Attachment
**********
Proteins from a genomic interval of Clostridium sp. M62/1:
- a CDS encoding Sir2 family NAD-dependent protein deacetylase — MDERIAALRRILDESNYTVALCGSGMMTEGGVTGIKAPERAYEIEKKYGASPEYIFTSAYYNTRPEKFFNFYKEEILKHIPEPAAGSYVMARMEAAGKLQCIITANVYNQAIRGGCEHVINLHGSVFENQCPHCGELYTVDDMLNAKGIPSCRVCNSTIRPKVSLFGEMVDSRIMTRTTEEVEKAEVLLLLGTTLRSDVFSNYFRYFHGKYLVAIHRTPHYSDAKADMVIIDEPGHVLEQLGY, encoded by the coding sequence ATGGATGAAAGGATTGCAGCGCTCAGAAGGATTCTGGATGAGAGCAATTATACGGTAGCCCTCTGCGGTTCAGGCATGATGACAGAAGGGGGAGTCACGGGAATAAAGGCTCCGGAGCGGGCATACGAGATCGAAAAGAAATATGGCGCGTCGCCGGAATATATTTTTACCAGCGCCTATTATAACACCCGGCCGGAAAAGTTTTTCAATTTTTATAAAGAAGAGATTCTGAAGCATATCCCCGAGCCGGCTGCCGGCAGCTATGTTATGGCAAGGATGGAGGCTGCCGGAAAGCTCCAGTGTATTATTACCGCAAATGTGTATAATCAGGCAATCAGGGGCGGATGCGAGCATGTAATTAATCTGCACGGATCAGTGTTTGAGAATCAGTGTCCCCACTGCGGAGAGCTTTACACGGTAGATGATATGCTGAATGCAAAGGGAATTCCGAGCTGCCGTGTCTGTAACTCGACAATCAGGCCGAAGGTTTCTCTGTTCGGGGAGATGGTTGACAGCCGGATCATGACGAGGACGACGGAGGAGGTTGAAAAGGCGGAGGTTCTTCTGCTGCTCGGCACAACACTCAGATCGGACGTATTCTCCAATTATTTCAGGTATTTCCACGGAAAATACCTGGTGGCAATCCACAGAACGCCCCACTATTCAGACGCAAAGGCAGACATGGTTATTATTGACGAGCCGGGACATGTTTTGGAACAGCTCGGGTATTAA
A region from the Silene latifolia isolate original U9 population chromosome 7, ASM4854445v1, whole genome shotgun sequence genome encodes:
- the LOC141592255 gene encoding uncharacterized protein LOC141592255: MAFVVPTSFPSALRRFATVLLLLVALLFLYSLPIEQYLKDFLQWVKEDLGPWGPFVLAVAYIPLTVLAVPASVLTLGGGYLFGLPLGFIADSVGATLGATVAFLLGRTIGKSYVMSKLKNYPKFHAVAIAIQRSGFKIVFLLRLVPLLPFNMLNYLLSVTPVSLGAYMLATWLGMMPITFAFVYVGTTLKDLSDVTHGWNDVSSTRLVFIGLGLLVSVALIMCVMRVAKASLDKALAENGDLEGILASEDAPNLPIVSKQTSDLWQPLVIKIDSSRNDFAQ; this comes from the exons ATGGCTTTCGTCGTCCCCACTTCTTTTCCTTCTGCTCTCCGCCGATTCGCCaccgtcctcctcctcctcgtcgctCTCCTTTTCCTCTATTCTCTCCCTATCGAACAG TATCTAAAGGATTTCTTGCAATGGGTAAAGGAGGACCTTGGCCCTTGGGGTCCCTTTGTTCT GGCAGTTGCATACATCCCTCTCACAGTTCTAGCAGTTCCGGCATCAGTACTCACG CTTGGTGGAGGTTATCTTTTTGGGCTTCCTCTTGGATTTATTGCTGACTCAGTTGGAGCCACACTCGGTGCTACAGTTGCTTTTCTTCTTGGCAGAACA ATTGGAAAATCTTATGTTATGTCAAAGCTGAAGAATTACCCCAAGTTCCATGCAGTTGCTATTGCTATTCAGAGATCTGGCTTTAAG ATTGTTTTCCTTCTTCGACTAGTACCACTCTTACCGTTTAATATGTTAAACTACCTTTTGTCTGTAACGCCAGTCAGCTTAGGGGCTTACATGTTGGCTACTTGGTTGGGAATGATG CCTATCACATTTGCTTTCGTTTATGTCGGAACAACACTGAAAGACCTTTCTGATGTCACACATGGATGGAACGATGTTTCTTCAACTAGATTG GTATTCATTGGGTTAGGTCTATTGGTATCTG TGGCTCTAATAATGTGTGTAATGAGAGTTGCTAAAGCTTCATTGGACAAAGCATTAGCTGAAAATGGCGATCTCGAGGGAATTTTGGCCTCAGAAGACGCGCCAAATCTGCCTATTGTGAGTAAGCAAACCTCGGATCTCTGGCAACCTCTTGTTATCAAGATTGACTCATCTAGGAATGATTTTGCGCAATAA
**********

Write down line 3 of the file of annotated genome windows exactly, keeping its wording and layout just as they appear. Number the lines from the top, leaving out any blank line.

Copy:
A region from the Silene latifolia isolate original U9 population chromosome 7, ASM4854445v1, whole genome shotgun sequence genome encodes: